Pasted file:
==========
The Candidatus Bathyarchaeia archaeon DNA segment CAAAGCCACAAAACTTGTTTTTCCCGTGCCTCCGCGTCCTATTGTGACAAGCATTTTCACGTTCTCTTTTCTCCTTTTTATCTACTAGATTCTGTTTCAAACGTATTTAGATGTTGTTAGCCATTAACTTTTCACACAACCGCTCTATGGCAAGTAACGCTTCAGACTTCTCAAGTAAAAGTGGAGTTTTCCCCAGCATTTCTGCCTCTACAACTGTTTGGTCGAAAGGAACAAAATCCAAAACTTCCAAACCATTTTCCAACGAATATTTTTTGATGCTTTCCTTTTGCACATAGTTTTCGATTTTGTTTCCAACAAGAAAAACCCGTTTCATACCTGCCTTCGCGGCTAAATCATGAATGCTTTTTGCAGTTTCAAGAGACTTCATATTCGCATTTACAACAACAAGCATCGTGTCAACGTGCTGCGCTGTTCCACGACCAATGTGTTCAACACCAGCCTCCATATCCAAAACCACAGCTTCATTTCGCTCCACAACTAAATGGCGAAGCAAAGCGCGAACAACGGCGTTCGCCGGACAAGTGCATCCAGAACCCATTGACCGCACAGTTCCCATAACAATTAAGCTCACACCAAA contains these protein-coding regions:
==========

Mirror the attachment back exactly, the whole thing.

The Candidatus Bathyarchaeia archaeon DNA segment CAAAGCCACAAAACTTGTTTTTCCCGTGCCTCCGCGTCCTATTGTGACAAGCATTTTCACGTTCTCTTTTCTCCTTTTTATCTACTAGATTCTGTTTCAAACGTATTTAGATGTTGTTAGCCATTAACTTTTCACACAACCGCTCTATGGCAAGTAACGCTTCAGACTTCTCAAGTAAAAGTGGAGTTTTCCCCAGCATTTCTGCCTCTACAACTGTTTGGTCGAAAGGAACAAAATCCAAAACTTCCAAACCATTTTCCAACGAATATTTTTTGATGCTTTCCTTTTGCACATAGTTTTCGATTTTGTTTCCAACAAGAAAAACCCGTTTCATACCTGCCTTCGCGGCTAAATCATGAATGCTTTTTGCAGTTTCAAGAGACTTCATATTCGCATTTACAACAACAAGCATCGTGTCAACGTGCTGCGCTGTTCCACGACCAATGTGTTCAACACCAGCCTCCATATCCAAAACCACAGCTTCATTTCGCTCCACAACTAAATGGCGAAGCAAAGCGCGAACAACGGCGTTCGCCGGACAAGTGCATCCAGAACCCATTGACCGCACAGTTCCCATAACAATTAAGCTCACACCAAA contains these protein-coding regions: